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Voter suppression is the most existential crisis in our democracy, according to Stacey Abrams

“Democracy is resilient, but it’s always vulnerable,” the politician said onstage at Code Conference 2019.

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Shirin Ghaffary is a senior Vox correspondent covering the social media industry. Previously, Ghaffary worked at BuzzFeed News, the San Francisco Chronicle, and TechCrunch.

Last year, Stacey Abrams ran a historic race for governor of Georgia, winning more votes than any other Democrat who has run for statewide office in the state’s history. She lost to her Republican opponent in a highly disputed outcome, with some alleging that widespread voter suppression benefitted her opponent.

Now, Abrams is campaigning to fight voter suppression — but she says it’s not about her. It’s about protecting all Americans’ right to vote.

“The minute it becomes about me or a single election, we missed the point. This is about whether voters’ voices can be heard; it’s about whether citizens are allowed to be voters,” said Abrams, speaking onstage with Recode’s Kara Swisher and Vox’s Ezra Klein at the Code Conference in Scottsdale. Abrams went on to cite “systematic” issues with voting rights in states from North Carolina to New York, which is why she founded Fair Fight Action, a voting rights organization dedicated to battling voter suppression in the US.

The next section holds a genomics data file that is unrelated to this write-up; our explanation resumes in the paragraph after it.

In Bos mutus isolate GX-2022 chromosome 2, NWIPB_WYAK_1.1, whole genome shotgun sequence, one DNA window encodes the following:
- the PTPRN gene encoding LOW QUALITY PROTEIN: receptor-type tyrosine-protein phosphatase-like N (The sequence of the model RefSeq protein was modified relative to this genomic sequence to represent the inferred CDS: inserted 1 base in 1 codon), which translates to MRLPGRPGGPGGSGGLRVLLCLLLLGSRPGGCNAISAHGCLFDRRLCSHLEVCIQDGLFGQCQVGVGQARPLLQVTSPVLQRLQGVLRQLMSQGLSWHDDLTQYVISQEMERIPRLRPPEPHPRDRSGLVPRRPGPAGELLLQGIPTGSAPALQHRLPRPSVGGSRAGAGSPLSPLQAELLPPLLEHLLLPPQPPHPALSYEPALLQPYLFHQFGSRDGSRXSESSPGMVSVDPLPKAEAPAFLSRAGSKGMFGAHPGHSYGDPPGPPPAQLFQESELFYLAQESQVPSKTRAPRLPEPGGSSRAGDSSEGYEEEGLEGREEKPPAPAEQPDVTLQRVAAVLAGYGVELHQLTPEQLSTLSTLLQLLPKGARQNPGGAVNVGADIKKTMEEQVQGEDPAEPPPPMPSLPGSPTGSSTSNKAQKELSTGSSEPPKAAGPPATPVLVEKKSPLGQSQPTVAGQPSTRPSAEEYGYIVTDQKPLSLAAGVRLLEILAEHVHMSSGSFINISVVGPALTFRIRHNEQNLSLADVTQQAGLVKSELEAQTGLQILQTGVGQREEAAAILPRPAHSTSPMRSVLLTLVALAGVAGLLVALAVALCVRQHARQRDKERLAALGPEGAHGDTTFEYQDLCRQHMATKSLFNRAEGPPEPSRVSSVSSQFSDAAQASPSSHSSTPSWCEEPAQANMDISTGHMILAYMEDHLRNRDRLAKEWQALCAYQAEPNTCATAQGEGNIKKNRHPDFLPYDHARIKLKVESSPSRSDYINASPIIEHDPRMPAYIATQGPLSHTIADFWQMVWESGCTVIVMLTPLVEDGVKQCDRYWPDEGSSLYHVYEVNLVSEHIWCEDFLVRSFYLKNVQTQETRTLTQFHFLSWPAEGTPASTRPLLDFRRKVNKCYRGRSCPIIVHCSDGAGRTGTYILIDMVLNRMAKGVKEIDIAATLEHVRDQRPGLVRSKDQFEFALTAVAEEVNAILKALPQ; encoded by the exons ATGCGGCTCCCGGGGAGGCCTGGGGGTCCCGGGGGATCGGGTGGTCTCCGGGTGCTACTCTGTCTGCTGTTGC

Abrams was joined onstage by her former campaign manager, Lauren Groh-Wargo, who is now the CEO of Fair Fight Action.

You can listen to the full interview now on our podcast Recode Decode with Kara Swisher, which is available on Apple Podcasts, Spotify, Google Podcasts, and TuneIn.

When asked about whether online voting could help, Abrams said there may come a time when that would work, but that the US isn’t “anywhere near” being ready for that. If anything, she said, we should go back to analog, hand-marked paper ballots.

And while Abrams acknowledged tech’s ability to bolster democracy, she said she wished the tech industry better understood its ability to “level the playing field” by doing a better job sharing accurate and helpful information to groups who are underrepresented at the ballot box.

“What tech has to understand is that it’s a battlefield,” Groh-Wargo added, referring to the online environment for political discourse. She said that during Abrams’ gubernatorial campaign, the team dealt with violent threats against Abrams and attempts at foreign interference, both of which the campaign deterred. But it wasn’t all negative; Groh-Wargo said that social media also helped the campaign track threats that likely would have been launched against Abrams no matter what.

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